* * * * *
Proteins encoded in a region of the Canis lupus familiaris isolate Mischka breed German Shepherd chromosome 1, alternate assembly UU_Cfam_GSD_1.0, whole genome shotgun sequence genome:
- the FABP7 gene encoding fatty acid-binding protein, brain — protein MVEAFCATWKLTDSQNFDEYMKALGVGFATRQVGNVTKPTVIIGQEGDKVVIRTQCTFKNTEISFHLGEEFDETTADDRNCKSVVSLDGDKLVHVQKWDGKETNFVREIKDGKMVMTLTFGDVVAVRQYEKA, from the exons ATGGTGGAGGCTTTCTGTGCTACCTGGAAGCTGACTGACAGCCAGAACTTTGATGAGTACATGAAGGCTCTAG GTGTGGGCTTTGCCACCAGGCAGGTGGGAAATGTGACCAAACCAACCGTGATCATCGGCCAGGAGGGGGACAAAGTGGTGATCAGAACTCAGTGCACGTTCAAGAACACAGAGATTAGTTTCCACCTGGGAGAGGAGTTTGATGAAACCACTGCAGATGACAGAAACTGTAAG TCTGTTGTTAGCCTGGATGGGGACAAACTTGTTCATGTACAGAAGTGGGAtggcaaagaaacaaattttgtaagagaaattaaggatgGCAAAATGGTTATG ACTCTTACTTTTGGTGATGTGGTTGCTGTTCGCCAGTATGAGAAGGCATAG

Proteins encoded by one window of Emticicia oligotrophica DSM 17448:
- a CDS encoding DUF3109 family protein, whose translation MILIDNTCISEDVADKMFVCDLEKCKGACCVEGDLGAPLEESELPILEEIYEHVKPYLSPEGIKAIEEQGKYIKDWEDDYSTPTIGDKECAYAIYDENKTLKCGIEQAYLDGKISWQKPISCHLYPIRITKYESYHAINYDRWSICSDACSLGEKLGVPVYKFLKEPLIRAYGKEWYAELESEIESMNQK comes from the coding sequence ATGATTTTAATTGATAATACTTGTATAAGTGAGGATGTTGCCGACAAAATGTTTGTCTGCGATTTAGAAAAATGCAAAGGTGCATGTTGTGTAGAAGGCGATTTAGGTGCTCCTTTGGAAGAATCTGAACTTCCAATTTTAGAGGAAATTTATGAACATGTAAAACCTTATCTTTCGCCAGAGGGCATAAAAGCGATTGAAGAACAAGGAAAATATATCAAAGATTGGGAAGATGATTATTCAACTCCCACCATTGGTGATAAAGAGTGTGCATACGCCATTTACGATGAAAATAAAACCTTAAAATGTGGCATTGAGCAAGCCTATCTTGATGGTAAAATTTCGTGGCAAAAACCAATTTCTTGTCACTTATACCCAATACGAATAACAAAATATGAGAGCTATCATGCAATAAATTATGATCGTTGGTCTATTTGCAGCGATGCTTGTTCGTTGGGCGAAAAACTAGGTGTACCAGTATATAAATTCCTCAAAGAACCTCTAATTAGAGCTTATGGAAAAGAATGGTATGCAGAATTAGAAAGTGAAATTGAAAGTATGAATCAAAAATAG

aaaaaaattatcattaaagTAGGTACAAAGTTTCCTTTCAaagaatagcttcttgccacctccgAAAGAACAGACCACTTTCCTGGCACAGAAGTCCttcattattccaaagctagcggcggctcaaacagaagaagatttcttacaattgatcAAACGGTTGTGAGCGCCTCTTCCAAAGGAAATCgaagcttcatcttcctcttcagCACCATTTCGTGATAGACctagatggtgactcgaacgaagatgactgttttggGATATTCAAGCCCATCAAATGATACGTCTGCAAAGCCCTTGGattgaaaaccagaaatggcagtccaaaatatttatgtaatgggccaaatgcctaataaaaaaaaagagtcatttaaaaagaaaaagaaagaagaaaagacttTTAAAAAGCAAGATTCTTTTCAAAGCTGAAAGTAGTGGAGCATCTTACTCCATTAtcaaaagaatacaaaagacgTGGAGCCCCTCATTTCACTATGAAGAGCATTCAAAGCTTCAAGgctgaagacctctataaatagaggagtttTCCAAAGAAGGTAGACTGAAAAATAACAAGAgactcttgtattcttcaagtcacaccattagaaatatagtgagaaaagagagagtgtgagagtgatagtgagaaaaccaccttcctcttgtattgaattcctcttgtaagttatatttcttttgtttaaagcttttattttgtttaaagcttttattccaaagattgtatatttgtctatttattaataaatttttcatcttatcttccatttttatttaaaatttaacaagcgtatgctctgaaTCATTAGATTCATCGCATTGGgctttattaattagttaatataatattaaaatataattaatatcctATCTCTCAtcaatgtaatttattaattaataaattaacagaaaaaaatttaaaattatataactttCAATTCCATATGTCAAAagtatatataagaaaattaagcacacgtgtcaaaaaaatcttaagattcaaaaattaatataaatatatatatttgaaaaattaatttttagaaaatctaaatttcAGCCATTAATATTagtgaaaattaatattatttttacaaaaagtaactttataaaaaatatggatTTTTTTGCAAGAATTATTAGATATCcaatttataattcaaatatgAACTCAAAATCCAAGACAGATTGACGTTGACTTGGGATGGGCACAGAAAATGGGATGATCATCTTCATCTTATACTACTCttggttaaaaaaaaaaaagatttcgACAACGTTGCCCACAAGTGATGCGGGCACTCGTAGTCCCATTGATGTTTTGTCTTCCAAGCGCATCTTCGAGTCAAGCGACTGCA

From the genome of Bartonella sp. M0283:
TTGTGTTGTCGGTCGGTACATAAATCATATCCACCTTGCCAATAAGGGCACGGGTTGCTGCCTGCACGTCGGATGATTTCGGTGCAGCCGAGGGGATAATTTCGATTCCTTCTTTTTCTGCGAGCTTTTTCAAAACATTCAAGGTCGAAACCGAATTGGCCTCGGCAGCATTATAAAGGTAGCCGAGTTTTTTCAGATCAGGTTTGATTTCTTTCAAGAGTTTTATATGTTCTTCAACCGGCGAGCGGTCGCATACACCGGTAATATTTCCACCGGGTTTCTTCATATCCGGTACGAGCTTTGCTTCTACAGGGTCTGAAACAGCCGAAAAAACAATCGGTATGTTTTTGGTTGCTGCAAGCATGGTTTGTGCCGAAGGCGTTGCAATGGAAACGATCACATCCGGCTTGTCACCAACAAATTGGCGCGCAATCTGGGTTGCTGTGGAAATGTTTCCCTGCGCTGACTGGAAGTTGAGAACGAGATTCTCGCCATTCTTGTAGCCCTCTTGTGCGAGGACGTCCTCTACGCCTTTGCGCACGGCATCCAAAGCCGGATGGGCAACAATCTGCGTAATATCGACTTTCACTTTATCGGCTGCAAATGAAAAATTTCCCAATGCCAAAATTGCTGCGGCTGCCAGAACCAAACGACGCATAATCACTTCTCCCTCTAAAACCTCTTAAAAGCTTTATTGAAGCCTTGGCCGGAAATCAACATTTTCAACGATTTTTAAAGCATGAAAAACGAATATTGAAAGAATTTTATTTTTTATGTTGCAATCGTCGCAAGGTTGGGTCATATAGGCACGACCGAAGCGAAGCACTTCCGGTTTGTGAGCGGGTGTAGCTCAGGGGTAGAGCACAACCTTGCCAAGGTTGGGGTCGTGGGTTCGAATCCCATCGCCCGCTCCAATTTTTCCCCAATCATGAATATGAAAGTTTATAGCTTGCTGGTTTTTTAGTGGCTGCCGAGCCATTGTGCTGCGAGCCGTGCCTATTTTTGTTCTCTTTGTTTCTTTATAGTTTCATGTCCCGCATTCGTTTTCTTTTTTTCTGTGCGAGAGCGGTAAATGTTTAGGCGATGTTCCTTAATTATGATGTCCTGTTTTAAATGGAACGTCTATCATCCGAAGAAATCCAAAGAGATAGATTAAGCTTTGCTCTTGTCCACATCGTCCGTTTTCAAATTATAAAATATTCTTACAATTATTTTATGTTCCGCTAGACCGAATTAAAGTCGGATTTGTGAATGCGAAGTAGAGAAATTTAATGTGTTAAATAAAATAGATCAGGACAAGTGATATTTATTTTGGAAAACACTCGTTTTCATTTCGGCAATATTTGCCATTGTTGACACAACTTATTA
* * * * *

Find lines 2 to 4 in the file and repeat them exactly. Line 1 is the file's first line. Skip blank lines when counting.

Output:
- the FABP7 gene encoding fatty acid-binding protein, brain — protein MVEAFCATWKLTDSQNFDEYMKALGVGFATRQVGNVTKPTVIIGQEGDKVVIRTQCTFKNTEISFHLGEEFDETTADDRNCKSVVSLDGDKLVHVQKWDGKETNFVREIKDGKMVMTLTFGDVVAVRQYEKA, from the exons ATGGTGGAGGCTTTCTGTGCTACCTGGAAGCTGACTGACAGCCAGAACTTTGATGAGTACATGAAGGCTCTAG GTGTGGGCTTTGCCACCAGGCAGGTGGGAAATGTGACCAAACCAACCGTGATCATCGGCCAGGAGGGGGACAAAGTGGTGATCAGAACTCAGTGCACGTTCAAGAACACAGAGATTAGTTTCCACCTGGGAGAGGAGTTTGATGAAACCACTGCAGATGACAGAAACTGTAAG TCTGTTGTTAGCCTGGATGGGGACAAACTTGTTCATGTACAGAAGTGGGAtggcaaagaaacaaattttgtaagagaaattaaggatgGCAAAATGGTTATG ACTCTTACTTTTGGTGATGTGGTTGCTGTTCGCCAGTATGAGAAGGCATAG

Proteins encoded by one window of Emticicia oligotrophica DSM 17448:
- a CDS encoding DUF3109 family protein, whose translation MILIDNTCISEDVADKMFVCDLEKCKGACCVEGDLGAPLEESELPILEEIYEHVKPYLSPEGIKAIEEQGKYIKDWEDDYSTPTIGDKECAYAIYDENKTLKCGIEQAYLDGKISWQKPISCHLYPIRITKYESYHAINYDRWSICSDACSLGEKLGVPVYKFLKEPLIRAYGKEWYAELESEIESMNQK comes from the coding sequence ATGATTTTAATTGATAATACTTGTATAAGTGAGGATGTTGCCGACAAAATGTTTGTCTGCGATTTAGAAAAATGCAAAGGTGCATGTTGTGTAGAAGGCGATTTAGGTGCTCCTTTGGAAGAATCTGAACTTCCAATTTTAGAGGAAATTTATGAACATGTAAAACCTTATCTTTCGCCAGAGGGCATAAAAGCGATTGAAGAACAAGGAAAATATATCAAAGATTGGGAAGATGATTATTCAACTCCCACCATTGGTGATAAAGAGTGTGCATACGCCATTTACGATGAAAATAAAACCTTAAAATGTGGCATTGAGCAAGCCTATCTTGATGGTAAAATTTCGTGGCAAAAACCAATTTCTTGTCACTTATACCCAATACGAATAACAAAATATGAGAGCTATCATGCAATAAATTATGATCGTTGGTCTATTTGCAGCGATGCTTGTTCGTTGGGCGAAAAACTAGGTGTACCAGTATATAAATTCCTCAAAGAACCTCTAATTAGAGCTTATGGAAAAGAATGGTATGCAGAATTAGAAAGTGAAATTGAAAGTATGAATCAAAAATAG